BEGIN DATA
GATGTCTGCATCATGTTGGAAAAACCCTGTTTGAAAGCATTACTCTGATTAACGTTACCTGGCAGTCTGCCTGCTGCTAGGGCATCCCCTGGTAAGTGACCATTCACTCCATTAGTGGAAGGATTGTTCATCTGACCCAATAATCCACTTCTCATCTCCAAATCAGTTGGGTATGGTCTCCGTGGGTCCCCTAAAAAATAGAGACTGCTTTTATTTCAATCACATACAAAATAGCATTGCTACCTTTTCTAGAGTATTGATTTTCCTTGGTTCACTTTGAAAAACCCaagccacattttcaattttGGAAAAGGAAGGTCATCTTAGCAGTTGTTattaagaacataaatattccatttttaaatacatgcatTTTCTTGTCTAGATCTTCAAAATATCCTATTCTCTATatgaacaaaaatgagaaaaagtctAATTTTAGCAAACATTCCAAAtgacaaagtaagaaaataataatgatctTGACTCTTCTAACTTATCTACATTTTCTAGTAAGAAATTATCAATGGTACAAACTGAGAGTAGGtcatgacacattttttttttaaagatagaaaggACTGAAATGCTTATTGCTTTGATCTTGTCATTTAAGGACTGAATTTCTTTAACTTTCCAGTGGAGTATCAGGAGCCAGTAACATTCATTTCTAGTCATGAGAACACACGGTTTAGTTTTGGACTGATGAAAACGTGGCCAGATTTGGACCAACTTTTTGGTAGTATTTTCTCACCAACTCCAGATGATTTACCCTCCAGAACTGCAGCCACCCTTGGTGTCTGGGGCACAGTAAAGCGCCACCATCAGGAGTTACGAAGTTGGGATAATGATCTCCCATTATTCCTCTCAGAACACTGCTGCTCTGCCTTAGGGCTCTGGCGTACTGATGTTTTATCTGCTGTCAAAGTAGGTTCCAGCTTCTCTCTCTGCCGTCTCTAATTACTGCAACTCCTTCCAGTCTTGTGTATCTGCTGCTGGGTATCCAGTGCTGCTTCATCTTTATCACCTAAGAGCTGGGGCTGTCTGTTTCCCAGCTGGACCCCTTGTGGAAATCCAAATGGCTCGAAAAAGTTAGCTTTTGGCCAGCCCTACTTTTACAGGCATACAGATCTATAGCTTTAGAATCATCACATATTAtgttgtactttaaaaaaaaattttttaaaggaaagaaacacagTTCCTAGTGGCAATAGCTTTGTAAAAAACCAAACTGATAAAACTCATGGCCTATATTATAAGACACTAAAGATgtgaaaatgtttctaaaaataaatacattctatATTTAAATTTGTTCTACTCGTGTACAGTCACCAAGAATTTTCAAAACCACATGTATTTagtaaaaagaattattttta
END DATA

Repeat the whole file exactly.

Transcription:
GATGTCTGCATCATGTTGGAAAAACCCTGTTTGAAAGCATTACTCTGATTAACGTTACCTGGCAGTCTGCCTGCTGCTAGGGCATCCCCTGGTAAGTGACCATTCACTCCATTAGTGGAAGGATTGTTCATCTGACCCAATAATCCACTTCTCATCTCCAAATCAGTTGGGTATGGTCTCCGTGGGTCCCCTAAAAAATAGAGACTGCTTTTATTTCAATCACATACAAAATAGCATTGCTACCTTTTCTAGAGTATTGATTTTCCTTGGTTCACTTTGAAAAACCCaagccacattttcaattttGGAAAAGGAAGGTCATCTTAGCAGTTGTTattaagaacataaatattccatttttaaatacatgcatTTTCTTGTCTAGATCTTCAAAATATCCTATTCTCTATatgaacaaaaatgagaaaaagtctAATTTTAGCAAACATTCCAAAtgacaaagtaagaaaataataatgatctTGACTCTTCTAACTTATCTACATTTTCTAGTAAGAAATTATCAATGGTACAAACTGAGAGTAGGtcatgacacattttttttttaaagatagaaaggACTGAAATGCTTATTGCTTTGATCTTGTCATTTAAGGACTGAATTTCTTTAACTTTCCAGTGGAGTATCAGGAGCCAGTAACATTCATTTCTAGTCATGAGAACACACGGTTTAGTTTTGGACTGATGAAAACGTGGCCAGATTTGGACCAACTTTTTGGTAGTATTTTCTCACCAACTCCAGATGATTTACCCTCCAGAACTGCAGCCACCCTTGGTGTCTGGGGCACAGTAAAGCGCCACCATCAGGAGTTACGAAGTTGGGATAATGATCTCCCATTATTCCTCTCAGAACACTGCTGCTCTGCCTTAGGGCTCTGGCGTACTGATGTTTTATCTGCTGTCAAAGTAGGTTCCAGCTTCTCTCTCTGCCGTCTCTAATTACTGCAACTCCTTCCAGTCTTGTGTATCTGCTGCTGGGTATCCAGTGCTGCTTCATCTTTATCACCTAAGAGCTGGGGCTGTCTGTTTCCCAGCTGGACCCCTTGTGGAAATCCAAATGGCTCGAAAAAGTTAGCTTTTGGCCAGCCCTACTTTTACAGGCATACAGATCTATAGCTTTAGAATCATCACATATTAtgttgtactttaaaaaaaaattttttaaaggaaagaaacacagTTCCTAGTGGCAATAGCTTTGTAAAAAACCAAACTGATAAAACTCATGGCCTATATTATAAGACACTAAAGATgtgaaaatgtttctaaaaataaatacattctatATTTAAATTTGTTCTACTCGTGTACAGTCACCAAGAATTTTCAAAACCACATGTATTTagtaaaaagaattattttta